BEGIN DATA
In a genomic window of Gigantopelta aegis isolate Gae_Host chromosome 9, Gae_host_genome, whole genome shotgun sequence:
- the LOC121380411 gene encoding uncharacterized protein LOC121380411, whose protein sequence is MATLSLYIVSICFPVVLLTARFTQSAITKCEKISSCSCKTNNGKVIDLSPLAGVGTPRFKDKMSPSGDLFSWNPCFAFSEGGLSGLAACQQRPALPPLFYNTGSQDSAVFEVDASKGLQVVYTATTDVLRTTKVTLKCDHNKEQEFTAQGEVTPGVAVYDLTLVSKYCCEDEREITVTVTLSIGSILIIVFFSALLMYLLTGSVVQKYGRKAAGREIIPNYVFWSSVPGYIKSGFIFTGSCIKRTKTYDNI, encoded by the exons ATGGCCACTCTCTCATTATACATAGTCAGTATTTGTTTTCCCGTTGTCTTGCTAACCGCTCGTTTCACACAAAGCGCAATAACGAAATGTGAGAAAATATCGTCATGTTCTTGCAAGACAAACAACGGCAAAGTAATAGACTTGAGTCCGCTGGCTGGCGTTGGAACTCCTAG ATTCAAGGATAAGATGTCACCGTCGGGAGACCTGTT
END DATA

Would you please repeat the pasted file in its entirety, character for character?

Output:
In a genomic window of Gigantopelta aegis isolate Gae_Host chromosome 9, Gae_host_genome, whole genome shotgun sequence:
- the LOC121380411 gene encoding uncharacterized protein LOC121380411, whose protein sequence is MATLSLYIVSICFPVVLLTARFTQSAITKCEKISSCSCKTNNGKVIDLSPLAGVGTPRFKDKMSPSGDLFSWNPCFAFSEGGLSGLAACQQRPALPPLFYNTGSQDSAVFEVDASKGLQVVYTATTDVLRTTKVTLKCDHNKEQEFTAQGEVTPGVAVYDLTLVSKYCCEDEREITVTVTLSIGSILIIVFFSALLMYLLTGSVVQKYGRKAAGREIIPNYVFWSSVPGYIKSGFIFTGSCIKRTKTYDNI, encoded by the exons ATGGCCACTCTCTCATTATACATAGTCAGTATTTGTTTTCCCGTTGTCTTGCTAACCGCTCGTTTCACACAAAGCGCAATAACGAAATGTGAGAAAATATCGTCATGTTCTTGCAAGACAAACAACGGCAAAGTAATAGACTTGAGTCCGCTGGCTGGCGTTGGAACTCCTAG ATTCAAGGATAAGATGTCACCGTCGGGAGACCTGTT